NASA SBIR 2016 Solicitation


PROPOSAL NUMBER: 16-2 H5.04-8148
SUBTOPIC TITLE: In-Space Structural Assembly
PROPOSAL TITLE: Reclaimable Thermally Reversible Polymers for AM Feedstock

SMALL BUSINESS CONCERN (Firm Name, Mail Address, City/State/Zip, Phone)
Cornerstone Research Group, Inc.
2750 Indian Ripple Road
Dayton, OH 45440 - 3638
(937) 320-1877

PRINCIPAL INVESTIGATOR/PROJECT MANAGER (Name, E-mail, Mail Address, City/State/Zip, Phone)
Brian Henslee
2750 Indian Ripple Rd
Dayton, OH 45440 - 3638
(937) 320-1877 Extension :1210

CORPORATE/BUSINESS OFFICIAL (Name, E-mail, Mail Address, City/State/Zip, Phone)
Chrysa Theodore
2750 Indian Ripple Road
Dayton, OH 45440 - 3638
(937) 320-1877 Extension :1102

Estimated Technology Readiness Level (TRL) at beginning and end of contract:
Begin: 3
End: 5

Technology Available (TAV) Subtopics
In-Space Structural Assembly is a Technology Available (TAV) subtopic that includes NASA Intellectual Property (IP). Do you plan to use the NASA IP under the award?

TECHNICAL ABSTRACT (Limit 2000 characters, approximately 200 words)
CRG proposes to continue efforts from the 2016 NASA SBIR Phase I topic H5.04 Reclaimable Thermally Reversible Polymers for AM Feedstock. In Phase II, CRG will refine the thermally-reversible polymeric materials for function as reprocessable thermosetting matrixes, and evaluate improved reclamation and additive manufacturing (AM) related processing methods for prototype demonstrations. These materials and processes enable reclamation and repurposing of structural fiber-reinforced composites into new configurations during extraterrestrial missions, such as conversion to Additive Manufacturing (AM) feedstocks or direct fabrication into multipart constructs. The thermally-reversible thermosets also present the opportunity to generate volumes of AM feedstock through function as a binder matrix, allowing compounding and impregnation/infusion of in-situ resources such as environmentally sourced metallic, mineralogical (i.e. regolith), and desized/milled non-reprocessable composites. This approach will provide NASA with a means to support in-situ resource utilization with a reduced reliance on pristine raw material payloads. CRG has already demonstrated the efficacy of thermally-reversible polymer structures in commercial adhesive applications, as well as in previous NASA technical efforts for modifying waste packaging plastics to provide improved compatibility to AM processing (NASA SBIR H14.03-9603), and in the feasibility demonstration of the Phase I effort of this project. The proposed concept not only has the potential to enable resource reclamation and AM capability, but also to advance the state-of-the-art in AM materials technology. CRG's proposed approach to develop thermally-reversible polymer materials for thermoset polymer reprocessing, and demonstration of reclamation and manufacturing compatibility evaluation, will provide NASA with a material and processing technology readiness level (TRL) of 5 at the conclusion of the Phase II effort.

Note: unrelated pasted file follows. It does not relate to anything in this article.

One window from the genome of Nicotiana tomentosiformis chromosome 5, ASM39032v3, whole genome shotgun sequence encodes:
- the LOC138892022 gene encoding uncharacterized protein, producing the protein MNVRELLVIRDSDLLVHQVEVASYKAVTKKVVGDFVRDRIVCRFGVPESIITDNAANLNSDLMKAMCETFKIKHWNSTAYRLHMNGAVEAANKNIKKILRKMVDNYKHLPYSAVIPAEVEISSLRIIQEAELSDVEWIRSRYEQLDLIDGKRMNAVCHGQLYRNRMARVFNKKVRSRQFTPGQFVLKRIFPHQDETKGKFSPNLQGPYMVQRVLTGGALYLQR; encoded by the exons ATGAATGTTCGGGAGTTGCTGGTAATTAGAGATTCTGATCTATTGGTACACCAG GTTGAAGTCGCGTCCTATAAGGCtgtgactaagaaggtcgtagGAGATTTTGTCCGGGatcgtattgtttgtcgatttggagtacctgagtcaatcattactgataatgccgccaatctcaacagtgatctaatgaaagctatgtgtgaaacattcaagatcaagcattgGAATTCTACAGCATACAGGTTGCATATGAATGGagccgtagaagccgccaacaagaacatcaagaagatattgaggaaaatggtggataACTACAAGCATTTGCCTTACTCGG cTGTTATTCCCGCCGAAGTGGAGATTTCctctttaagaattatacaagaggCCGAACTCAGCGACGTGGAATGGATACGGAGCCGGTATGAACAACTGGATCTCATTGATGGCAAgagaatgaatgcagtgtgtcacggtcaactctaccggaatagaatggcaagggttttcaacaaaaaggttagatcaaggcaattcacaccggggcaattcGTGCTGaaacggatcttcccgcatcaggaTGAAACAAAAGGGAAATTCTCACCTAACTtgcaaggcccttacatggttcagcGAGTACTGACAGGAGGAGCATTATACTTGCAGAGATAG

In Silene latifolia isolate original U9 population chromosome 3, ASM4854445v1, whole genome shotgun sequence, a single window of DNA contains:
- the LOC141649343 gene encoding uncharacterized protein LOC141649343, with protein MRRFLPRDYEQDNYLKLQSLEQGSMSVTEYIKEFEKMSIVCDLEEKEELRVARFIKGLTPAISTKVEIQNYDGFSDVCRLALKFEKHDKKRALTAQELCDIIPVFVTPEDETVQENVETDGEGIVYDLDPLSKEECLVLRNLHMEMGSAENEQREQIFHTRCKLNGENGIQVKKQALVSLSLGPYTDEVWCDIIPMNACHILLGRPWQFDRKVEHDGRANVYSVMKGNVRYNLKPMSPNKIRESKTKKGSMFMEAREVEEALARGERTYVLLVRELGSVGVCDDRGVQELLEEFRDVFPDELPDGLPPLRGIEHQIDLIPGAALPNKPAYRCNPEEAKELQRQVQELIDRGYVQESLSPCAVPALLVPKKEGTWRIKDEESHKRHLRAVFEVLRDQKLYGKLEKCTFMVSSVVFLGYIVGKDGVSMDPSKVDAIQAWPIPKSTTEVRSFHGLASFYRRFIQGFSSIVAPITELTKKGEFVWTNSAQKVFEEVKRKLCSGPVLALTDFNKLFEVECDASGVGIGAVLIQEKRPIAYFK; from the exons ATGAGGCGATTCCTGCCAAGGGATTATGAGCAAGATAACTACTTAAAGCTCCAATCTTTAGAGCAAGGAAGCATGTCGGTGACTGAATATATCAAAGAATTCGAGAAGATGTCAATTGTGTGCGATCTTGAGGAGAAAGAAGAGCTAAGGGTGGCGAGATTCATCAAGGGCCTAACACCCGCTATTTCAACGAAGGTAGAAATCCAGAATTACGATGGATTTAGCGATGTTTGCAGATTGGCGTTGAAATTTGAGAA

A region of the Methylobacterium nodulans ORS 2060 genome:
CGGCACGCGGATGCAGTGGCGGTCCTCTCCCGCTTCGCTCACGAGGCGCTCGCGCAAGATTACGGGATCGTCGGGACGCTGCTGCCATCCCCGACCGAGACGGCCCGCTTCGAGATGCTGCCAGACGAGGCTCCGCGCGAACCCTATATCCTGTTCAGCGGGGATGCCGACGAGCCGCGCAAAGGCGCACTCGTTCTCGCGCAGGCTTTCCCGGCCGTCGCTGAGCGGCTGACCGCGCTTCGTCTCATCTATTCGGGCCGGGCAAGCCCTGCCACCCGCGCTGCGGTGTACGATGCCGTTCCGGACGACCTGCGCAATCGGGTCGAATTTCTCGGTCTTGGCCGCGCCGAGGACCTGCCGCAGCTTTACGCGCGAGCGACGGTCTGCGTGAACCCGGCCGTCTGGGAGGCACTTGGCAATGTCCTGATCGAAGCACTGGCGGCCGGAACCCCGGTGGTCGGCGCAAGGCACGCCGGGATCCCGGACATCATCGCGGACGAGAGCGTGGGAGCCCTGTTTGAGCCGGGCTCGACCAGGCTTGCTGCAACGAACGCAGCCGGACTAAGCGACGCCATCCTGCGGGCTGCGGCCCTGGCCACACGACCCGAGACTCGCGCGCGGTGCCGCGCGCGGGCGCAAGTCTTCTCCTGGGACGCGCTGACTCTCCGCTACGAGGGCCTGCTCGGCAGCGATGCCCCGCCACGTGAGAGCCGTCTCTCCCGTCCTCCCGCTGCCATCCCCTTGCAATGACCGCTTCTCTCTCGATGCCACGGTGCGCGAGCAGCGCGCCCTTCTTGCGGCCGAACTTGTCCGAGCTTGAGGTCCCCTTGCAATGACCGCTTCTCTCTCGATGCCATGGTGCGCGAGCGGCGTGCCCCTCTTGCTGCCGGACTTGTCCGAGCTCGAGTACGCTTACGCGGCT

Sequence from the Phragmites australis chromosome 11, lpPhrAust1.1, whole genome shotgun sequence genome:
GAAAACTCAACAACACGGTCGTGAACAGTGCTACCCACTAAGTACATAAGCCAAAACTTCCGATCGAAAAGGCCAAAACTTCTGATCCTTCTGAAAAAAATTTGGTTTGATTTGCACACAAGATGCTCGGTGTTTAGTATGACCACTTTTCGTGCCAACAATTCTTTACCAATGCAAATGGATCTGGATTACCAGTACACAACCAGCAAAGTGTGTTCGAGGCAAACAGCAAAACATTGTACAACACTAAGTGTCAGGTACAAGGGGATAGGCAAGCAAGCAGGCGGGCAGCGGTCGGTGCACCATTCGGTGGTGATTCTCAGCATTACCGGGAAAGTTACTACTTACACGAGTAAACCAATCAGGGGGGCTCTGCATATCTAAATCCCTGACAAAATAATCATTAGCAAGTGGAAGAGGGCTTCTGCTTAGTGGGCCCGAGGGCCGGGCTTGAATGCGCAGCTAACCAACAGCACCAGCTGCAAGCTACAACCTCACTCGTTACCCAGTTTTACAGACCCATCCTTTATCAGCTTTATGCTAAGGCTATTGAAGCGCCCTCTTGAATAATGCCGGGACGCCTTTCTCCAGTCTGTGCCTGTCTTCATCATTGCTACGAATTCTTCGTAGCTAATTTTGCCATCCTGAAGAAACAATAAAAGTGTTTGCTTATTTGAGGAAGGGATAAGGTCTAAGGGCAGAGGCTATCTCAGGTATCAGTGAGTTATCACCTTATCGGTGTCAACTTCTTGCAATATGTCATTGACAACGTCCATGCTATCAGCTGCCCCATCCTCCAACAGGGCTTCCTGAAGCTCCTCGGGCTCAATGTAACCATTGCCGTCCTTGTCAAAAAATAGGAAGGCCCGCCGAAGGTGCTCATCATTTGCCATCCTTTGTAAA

POTENTIAL NASA COMMERCIAL APPLICATIONS (Limit 1500 characters, approximately 150 words)